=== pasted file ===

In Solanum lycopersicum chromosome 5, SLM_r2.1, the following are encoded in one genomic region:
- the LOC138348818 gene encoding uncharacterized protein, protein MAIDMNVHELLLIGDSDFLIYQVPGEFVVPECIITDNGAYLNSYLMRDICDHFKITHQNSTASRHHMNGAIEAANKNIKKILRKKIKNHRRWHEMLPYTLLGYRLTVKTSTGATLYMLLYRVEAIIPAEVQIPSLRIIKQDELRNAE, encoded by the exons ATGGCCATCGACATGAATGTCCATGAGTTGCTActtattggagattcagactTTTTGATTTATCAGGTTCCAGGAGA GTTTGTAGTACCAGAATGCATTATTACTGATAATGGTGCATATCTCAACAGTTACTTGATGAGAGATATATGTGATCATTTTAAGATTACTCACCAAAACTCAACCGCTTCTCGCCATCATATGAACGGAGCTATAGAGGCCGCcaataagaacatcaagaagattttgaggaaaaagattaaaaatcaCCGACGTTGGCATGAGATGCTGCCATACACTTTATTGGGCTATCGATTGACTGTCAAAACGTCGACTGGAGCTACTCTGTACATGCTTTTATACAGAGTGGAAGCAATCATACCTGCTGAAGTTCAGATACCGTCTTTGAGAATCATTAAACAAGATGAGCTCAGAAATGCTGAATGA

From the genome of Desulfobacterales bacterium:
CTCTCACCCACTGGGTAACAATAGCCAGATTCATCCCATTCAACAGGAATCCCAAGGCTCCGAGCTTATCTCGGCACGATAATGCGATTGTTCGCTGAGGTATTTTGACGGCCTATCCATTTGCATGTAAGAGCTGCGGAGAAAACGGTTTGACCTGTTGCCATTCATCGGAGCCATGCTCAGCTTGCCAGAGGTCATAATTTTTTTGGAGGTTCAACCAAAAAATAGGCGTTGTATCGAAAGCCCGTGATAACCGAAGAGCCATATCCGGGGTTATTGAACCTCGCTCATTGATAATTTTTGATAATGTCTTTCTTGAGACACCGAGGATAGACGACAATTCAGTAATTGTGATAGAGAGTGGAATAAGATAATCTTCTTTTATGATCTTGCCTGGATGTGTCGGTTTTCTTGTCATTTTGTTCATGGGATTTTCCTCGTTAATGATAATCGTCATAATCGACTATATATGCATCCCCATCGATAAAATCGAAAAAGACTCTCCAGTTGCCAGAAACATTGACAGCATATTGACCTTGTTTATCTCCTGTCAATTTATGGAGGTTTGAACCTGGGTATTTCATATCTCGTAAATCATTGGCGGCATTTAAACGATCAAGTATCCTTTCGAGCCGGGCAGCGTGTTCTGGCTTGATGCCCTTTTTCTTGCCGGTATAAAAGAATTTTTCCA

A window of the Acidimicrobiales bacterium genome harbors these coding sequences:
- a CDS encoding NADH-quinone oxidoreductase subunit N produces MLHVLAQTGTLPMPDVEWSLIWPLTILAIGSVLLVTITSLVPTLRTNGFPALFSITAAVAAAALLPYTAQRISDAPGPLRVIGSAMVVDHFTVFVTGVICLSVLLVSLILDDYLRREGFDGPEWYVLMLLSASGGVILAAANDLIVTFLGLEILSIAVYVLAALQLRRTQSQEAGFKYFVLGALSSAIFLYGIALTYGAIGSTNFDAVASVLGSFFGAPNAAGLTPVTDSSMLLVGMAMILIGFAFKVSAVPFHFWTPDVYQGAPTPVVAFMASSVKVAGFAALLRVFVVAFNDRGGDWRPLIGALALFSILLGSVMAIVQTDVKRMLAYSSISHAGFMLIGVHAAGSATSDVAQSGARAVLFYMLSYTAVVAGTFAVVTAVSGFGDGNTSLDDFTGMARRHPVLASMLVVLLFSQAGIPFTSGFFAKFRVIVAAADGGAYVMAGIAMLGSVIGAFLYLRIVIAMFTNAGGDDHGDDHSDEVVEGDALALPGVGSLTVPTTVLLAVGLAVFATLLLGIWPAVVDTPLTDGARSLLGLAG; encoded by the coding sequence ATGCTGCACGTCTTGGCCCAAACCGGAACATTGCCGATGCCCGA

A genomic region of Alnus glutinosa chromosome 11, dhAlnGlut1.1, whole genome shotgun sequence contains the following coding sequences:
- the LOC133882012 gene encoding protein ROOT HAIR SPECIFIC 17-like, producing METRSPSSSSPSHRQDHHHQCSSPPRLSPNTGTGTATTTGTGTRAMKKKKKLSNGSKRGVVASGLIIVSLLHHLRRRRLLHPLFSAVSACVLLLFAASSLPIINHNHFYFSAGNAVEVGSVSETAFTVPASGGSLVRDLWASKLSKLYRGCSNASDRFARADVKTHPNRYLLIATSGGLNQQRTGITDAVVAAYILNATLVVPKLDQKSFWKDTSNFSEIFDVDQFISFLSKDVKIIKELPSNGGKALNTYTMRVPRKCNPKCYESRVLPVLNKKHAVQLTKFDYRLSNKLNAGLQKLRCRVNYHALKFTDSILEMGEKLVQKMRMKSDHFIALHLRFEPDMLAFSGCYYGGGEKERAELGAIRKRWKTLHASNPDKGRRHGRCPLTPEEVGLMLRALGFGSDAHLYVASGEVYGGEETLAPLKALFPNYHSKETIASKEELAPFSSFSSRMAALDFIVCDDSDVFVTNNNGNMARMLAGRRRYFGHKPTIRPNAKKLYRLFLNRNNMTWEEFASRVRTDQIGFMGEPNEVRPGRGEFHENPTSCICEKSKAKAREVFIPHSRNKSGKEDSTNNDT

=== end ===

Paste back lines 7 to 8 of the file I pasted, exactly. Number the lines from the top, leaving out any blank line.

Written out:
A genomic region of Alnus glutinosa chromosome 11, dhAlnGlut1.1, whole genome shotgun sequence contains the following coding sequences:
- the LOC133882012 gene encoding protein ROOT HAIR SPECIFIC 17-like, producing METRSPSSSSPSHRQDHHHQCSSPPRLSPNTGTGTATTTGTGTRAMKKKKKLSNGSKRGVVASGLIIVSLLHHLRRRRLLHPLFSAVSACVLLLFAASSLPIINHNHFYFSAGNAVEVGSVSETAFTVPASGGSLVRDLWASKLSKLYRGCSNASDRFARADVKTHPNRYLLIATSGGLNQQRTGITDAVVAAYILNATLVVPKLDQKSFWKDTSNFSEIFDVDQFISFLSKDVKIIKELPSNGGKALNTYTMRVPRKCNPKCYESRVLPVLNKKHAVQLTKFDYRLSNKLNAGLQKLRCRVNYHALKFTDSILEMGEKLVQKMRMKSDHFIALHLRFEPDMLAFSGCYYGGGEKERAELGAIRKRWKTLHASNPDKGRRHGRCPLTPEEVGLMLRALGFGSDAHLYVASGEVYGGEETLAPLKALFPNYHSKETIASKEELAPFSSFSSRMAALDFIVCDDSDVFVTNNNGNMARMLAGRRRYFGHKPTIRPNAKKLYRLFLNRNNMTWEEFASRVRTDQIGFMGEPNEVRPGRGEFHENPTSCICEKSKAKAREVFIPHSRNKSGKEDSTNNDT